Microeconometrics Using Stata, Second Edition
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Comment from the Stata technical group
Every applied economic researcher using Stata and everyone teaching or studying microeconometrics will benefit from Cameron and Trivedi's two volumes. They are an invaluable reference of the theory and intuition behind microeconometric methods using Stata. Those familiar with Cameron and Trivedi's Microeconometrics: Methods and Applications will find the same rigor. Those familiar with the previous edition of "Microeconometrics Using Stata" will find the familiar focus on Stata commands, their interpretation, and their connection with microeconometric theory as well as an introduction to computational concepts that should be part of any researcher's toolbox. And readers will find much more—so much more the second edition required a second volume.
This new edition covers all the new Stata developments relevant to microeconometrics that appeared since the the last edition in 2010. For example, readers will find entire new chapters on treatment effects, duration models, spatial autoregressive models, lasso, and Bayesian analysis. But the authors didn't stop there. They also added discussions of the most recent microeconometric methods that have been contributed by the Stata community.
The first volume introduces foundational microeconometric methods, including linear and nonlinear methods for cross-sectional data and linear panel data with and without endogeneity as well as overviews of hypothesis and model-specification tests. Beyond this, it teaches bootstrap and simulation methods, quantile regression, finite mixture models, and nonparametric regression. It also includes an introduction to basic Stata concepts and programming and to Mata for matrix programming and basic optimization.
The second volume builds on methods introduced in the first volume and walks readers through a wide range of more advanced methods useful in economic research. It starts with an introduction to nonlinear optimization methods and then delves into binary outcome methods with and without endogeneity; tobit and selection model estimates with and without endogeneity; choice model estimation; count data with and without endogeneity for conditional means and count data for conditional quantiles; survival data; nonlinear panel-data methods with and without endogeneity; exogenous and endogenous treatment effects; spatial data modeling; semiparametric regression; lasso for prediction and inference; and Bayesian econometrics.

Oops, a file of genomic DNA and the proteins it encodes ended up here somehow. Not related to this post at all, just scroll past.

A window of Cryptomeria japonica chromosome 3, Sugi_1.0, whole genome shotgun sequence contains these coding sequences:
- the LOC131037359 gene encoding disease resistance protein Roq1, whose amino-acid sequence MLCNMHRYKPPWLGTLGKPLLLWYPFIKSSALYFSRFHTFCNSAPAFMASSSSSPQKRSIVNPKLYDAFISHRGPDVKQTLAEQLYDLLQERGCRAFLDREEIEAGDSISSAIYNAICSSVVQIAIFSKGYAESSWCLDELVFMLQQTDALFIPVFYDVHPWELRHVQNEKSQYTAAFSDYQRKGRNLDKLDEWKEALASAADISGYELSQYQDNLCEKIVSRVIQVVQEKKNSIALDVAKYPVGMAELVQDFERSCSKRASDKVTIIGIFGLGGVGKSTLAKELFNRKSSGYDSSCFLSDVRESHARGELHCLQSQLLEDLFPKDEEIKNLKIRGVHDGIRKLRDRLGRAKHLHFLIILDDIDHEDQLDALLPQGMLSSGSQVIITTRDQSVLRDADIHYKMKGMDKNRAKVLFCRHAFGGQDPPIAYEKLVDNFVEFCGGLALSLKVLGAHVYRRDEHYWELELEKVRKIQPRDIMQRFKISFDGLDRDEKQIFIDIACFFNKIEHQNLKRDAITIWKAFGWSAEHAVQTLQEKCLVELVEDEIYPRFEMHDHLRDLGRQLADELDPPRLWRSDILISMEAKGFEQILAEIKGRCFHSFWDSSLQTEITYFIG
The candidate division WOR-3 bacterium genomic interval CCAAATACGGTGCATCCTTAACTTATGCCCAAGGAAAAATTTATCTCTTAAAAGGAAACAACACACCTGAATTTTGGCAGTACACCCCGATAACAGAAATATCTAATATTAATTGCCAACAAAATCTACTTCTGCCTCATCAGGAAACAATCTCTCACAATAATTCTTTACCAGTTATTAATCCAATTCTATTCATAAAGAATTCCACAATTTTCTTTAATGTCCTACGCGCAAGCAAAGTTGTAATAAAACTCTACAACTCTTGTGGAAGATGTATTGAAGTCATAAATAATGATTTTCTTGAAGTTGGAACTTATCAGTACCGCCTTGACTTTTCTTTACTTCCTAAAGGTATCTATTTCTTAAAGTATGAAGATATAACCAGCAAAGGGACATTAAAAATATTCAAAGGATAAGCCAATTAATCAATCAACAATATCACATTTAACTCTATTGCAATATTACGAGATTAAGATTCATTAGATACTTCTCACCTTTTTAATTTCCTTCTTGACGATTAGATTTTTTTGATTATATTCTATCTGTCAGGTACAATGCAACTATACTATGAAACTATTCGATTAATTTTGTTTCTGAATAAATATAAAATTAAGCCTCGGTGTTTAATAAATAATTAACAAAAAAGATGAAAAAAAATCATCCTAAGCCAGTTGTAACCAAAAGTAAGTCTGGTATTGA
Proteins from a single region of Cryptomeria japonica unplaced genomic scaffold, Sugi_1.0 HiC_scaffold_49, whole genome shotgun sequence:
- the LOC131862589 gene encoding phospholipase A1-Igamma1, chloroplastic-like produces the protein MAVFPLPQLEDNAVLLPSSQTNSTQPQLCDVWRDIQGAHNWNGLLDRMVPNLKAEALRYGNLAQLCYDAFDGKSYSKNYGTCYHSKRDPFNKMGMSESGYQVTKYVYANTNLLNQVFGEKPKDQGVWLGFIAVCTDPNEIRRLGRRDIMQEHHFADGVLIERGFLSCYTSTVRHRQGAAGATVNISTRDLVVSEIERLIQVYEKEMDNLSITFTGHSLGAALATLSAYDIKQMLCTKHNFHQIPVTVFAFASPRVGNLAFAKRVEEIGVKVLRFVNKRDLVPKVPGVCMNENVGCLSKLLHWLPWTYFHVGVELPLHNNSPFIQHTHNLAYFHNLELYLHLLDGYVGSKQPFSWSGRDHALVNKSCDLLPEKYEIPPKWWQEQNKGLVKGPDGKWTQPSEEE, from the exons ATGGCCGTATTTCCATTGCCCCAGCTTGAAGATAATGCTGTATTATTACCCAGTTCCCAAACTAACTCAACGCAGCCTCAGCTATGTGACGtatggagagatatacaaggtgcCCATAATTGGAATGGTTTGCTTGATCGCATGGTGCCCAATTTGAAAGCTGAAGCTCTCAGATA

With its encyclopedic coverage of modern econometric methods paired with many worked examples that demonstrate how to implement these methods in Stata, "Microeconometrics Using Stata, Second Edition" is a text that readers will come back to over and over for each new project or analysis they face. It is an essential reference for applied researchers and those taking microeconometrics courses.
About the authors
Colin Cameron is a professor of economics at the University of California–Davis, where he teaches econometrics at undergraduate and graduate levels, as well as an undergraduate course in health economics. He has given short courses in Europe, Australia, Asia, and South America. His research interests are in microeconometrics, especially in robust inference for regression with clustered errors. He is currently an associate editor of the Stata Journal.
Pravin K. Trivedi is a Distinguished Professor Emeritus at Indiana University–Bloomington and an honorary professor in the School of Economics at the University of Queensland. During his academic career, he has taught undergraduate- and graduate-level econometrics in the United States, England, Europe, and Australia. His research interests include microeconometrics and health economics. He has served as coeditor of the Econometrics Journal from 2000–2007 and associate editor of the Journal of Applied Econometrics from 1986–2015. He has coauthored (with David Zimmer) Copula Modeling in Econometrics: An Introduction for Practitioners (2007).
Cameron and Trivedi’s joint work includes research articles on econometric models and tests for count data, the Econometric Society monograph Regression Analysis of Count Data, and the graduate-level text Microeconometrics: Methods and Applications.
Table of contents
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